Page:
Duplication in DNA-seq vs RNA-seq
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3 days ago
samc • 0

Why is duplication a greater concern in DNA-seq than RNA-seq?

Duplication • 266 views
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2 days ago

Because in RNA-seq, it is normal to have what we call biological duplicates. These are reads with exactly the same sequence whose origin takes root in the original RNA extract, not in a PCR/cluster artifact. It happens because in a cell, some RNA molecules are much more abundant than others. They are present in so many copies that the probability to sequence them multiple times is quite high. Such natural, biological duplication is more uncommon in whole genome sequencing experiments (DNA-seq), where each chromosome is present in a single copy (or a few copies, depending on the ploïdy) in the cells. Read duplication in such settings usually represents PCR duplicate or optical duplicate, two kinds of technical artefacts that are of bigger concern than normal biological duplicates.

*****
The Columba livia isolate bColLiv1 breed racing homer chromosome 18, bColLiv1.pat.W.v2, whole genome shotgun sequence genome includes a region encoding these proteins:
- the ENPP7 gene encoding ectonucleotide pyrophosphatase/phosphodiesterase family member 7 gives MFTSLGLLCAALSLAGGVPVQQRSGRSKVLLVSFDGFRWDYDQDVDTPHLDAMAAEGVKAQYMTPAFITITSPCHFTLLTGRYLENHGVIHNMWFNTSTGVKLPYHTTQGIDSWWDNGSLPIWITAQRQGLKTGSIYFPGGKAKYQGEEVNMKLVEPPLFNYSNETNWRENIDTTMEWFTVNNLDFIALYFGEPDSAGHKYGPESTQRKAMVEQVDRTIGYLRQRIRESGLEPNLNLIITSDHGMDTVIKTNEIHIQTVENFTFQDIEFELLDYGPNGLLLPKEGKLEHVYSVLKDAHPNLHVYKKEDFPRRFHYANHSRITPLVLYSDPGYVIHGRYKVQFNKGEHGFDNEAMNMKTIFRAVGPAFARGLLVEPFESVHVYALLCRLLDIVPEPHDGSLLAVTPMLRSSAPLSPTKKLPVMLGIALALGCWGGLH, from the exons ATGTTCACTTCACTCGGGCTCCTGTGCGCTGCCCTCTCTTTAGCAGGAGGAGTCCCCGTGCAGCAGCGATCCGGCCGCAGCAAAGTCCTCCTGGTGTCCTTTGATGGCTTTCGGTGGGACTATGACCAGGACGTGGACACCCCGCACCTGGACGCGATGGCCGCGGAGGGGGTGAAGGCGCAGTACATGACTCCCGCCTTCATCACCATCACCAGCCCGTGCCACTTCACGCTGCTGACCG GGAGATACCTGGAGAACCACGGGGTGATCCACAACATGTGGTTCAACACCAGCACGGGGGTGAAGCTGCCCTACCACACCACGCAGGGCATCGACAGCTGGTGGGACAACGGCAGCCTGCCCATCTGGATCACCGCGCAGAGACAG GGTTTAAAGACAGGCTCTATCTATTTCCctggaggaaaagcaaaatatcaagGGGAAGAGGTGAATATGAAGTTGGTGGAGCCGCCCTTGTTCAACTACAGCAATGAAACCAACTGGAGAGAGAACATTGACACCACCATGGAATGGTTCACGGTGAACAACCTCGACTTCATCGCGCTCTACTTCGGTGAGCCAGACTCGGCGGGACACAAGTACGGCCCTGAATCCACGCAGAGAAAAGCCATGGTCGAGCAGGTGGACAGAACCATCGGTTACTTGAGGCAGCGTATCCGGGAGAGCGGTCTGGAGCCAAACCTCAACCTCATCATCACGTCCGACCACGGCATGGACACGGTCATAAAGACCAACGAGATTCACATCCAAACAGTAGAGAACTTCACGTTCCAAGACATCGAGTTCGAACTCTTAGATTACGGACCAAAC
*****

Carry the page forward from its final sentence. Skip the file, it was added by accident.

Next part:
Note that extra-deep coverage of any sequencing experiment (DNA-seq included) will tend to generate more natural duplicates, simply because of signal saturation.

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I'd say its not that PCR duplication is less of a concern in RNA-seq than DNA-seq, its just harder to identify it (that is identify duplication that is definately PCR rather than biological), there is little we can do about when it is present.

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I agree that optical and PCR duplicates are always concerning regardless of the -seq method. But duplicates in general, less so. For instance, in FASTQC, the duplicate sequence metric always "fail" and raises a flag with RNA-seq. Despite the flag, one should not be concerned about that, because it is normal.

I interpreted the OP question as related to duplicate sequences in general, but you are right to clarify.

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